Self-tutoring about politics: the tutor reflects about promises.
“Broken promise” was a term oft heard in the 80s. My memory is that government spending cuts were frequently discussed back then. Conventional wisdom was that, campaigning, a party wouldn’t mention spending cuts, but rather the opposite. From office, they’d later cut programs or fail to deliver new ones they’d committed to during the campaign.
On first thought, in a democracy, such practices shouldn’t be possible long-term, since a party that breaks a promise can be removed from office next time. However, there is a way that a party can get away with breaking a promise: if people don’t really care.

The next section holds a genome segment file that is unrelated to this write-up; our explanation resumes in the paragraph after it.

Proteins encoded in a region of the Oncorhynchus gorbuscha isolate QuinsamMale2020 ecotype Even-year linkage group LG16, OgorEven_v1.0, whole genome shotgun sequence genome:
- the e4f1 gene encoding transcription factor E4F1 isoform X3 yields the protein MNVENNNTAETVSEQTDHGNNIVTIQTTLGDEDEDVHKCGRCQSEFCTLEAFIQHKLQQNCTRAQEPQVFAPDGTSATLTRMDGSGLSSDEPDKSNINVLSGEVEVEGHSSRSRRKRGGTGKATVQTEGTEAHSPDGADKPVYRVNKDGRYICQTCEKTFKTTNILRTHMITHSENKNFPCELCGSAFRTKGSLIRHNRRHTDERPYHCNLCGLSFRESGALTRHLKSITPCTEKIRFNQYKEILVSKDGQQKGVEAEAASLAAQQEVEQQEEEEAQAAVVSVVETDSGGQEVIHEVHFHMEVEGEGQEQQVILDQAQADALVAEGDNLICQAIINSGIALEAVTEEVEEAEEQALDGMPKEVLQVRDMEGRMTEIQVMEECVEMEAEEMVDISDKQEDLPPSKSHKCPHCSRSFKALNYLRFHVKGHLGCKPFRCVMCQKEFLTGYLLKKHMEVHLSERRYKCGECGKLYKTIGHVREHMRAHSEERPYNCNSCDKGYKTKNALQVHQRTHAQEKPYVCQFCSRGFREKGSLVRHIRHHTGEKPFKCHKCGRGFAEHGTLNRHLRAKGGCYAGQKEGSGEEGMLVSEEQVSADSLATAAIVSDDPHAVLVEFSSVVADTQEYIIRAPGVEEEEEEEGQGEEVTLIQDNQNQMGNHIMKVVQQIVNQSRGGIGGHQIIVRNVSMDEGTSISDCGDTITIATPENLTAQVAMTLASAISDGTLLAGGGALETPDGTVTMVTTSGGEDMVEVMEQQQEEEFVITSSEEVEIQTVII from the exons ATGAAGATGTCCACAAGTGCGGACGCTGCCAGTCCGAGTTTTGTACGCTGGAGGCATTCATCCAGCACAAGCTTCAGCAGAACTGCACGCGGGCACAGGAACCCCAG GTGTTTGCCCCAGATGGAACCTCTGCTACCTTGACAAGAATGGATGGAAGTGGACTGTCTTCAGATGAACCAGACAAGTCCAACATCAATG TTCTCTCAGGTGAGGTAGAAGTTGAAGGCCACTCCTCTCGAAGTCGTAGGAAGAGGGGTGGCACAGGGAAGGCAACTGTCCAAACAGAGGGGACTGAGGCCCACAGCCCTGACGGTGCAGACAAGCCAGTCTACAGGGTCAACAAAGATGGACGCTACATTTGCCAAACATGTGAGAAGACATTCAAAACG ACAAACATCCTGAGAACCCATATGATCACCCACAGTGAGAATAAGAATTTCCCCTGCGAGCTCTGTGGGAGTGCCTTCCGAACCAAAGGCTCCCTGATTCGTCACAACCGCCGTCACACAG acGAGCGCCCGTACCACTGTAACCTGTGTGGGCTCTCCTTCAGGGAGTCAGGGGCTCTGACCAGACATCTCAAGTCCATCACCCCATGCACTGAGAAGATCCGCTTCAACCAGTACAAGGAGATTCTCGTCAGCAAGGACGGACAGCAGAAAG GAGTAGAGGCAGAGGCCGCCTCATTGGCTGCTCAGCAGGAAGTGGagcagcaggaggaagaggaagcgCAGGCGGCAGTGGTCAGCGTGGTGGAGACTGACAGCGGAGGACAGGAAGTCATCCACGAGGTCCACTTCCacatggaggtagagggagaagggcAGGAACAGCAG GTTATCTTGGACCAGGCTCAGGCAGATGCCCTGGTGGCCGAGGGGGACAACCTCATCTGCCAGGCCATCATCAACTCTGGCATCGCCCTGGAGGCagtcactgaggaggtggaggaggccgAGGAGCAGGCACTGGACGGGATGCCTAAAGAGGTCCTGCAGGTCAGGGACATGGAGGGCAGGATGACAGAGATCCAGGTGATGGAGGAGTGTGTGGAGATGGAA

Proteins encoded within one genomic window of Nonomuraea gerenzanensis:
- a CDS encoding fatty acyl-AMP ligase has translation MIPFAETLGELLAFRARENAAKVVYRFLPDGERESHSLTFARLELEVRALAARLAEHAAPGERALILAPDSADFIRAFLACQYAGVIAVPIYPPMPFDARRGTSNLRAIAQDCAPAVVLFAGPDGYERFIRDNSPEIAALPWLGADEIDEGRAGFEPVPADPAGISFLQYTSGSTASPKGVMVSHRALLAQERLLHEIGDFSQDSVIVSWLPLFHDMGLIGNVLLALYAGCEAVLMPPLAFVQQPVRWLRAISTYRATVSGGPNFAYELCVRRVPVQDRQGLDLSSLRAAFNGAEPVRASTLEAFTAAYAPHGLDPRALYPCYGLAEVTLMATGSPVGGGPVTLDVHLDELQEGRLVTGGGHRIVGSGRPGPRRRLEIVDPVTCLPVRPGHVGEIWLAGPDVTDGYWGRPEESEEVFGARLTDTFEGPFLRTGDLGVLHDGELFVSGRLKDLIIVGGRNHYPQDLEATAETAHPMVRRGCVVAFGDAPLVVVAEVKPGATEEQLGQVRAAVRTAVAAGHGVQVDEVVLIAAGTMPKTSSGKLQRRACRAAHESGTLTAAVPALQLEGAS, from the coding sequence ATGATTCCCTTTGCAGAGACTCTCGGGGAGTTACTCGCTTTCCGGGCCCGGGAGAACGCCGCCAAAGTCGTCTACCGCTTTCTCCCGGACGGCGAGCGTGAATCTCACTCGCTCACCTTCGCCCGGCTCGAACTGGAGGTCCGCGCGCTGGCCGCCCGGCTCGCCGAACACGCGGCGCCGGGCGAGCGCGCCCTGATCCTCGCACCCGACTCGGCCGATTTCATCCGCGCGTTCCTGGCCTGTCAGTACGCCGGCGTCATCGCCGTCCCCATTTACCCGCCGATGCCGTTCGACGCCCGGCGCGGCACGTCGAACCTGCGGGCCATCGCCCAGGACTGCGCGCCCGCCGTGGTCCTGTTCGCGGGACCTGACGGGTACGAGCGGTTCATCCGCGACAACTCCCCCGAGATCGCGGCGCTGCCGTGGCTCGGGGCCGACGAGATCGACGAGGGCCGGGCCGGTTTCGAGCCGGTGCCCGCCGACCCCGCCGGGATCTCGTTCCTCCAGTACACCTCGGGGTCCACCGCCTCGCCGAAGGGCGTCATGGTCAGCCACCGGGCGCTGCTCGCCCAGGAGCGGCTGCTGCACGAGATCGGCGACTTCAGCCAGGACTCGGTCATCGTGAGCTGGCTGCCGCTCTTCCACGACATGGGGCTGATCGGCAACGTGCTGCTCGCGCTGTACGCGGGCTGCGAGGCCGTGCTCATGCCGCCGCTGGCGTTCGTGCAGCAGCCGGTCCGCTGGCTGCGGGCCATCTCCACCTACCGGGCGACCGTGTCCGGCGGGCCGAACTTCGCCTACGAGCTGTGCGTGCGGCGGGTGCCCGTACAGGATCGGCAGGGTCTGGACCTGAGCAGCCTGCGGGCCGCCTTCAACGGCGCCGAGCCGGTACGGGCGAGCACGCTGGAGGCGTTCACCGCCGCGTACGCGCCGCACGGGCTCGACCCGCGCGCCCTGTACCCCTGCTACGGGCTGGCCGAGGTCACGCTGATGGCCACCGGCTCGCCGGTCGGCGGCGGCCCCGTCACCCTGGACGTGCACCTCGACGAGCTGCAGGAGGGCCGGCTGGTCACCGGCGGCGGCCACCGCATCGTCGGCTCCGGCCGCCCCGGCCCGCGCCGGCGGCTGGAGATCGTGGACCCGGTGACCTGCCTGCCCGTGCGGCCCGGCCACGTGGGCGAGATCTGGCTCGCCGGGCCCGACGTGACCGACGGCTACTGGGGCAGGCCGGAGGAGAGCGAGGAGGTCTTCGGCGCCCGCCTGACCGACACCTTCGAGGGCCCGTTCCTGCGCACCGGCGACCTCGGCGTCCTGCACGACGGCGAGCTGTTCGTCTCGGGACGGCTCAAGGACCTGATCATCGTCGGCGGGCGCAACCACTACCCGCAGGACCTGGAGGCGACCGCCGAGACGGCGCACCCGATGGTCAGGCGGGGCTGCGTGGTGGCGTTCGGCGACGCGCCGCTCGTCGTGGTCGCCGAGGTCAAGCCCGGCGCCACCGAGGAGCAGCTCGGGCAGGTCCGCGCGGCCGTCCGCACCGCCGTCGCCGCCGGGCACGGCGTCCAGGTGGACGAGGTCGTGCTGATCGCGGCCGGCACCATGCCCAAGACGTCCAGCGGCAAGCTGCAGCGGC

Most parties like to be in power. Once there, they have vast resources to carry on research about what voters “really” want. Moreover, people’s priorities can change in a few years. Therefore, what seemed a prominent issue the year before the last election, may barely matter now – at least to voters.
Politicians have to “live in the moment,” because their voters do. I don’t believe I recall a party getting voted out because they broke a promise.
Source:Oracle Tutoring by Jack and Diane, Campbell River, BC.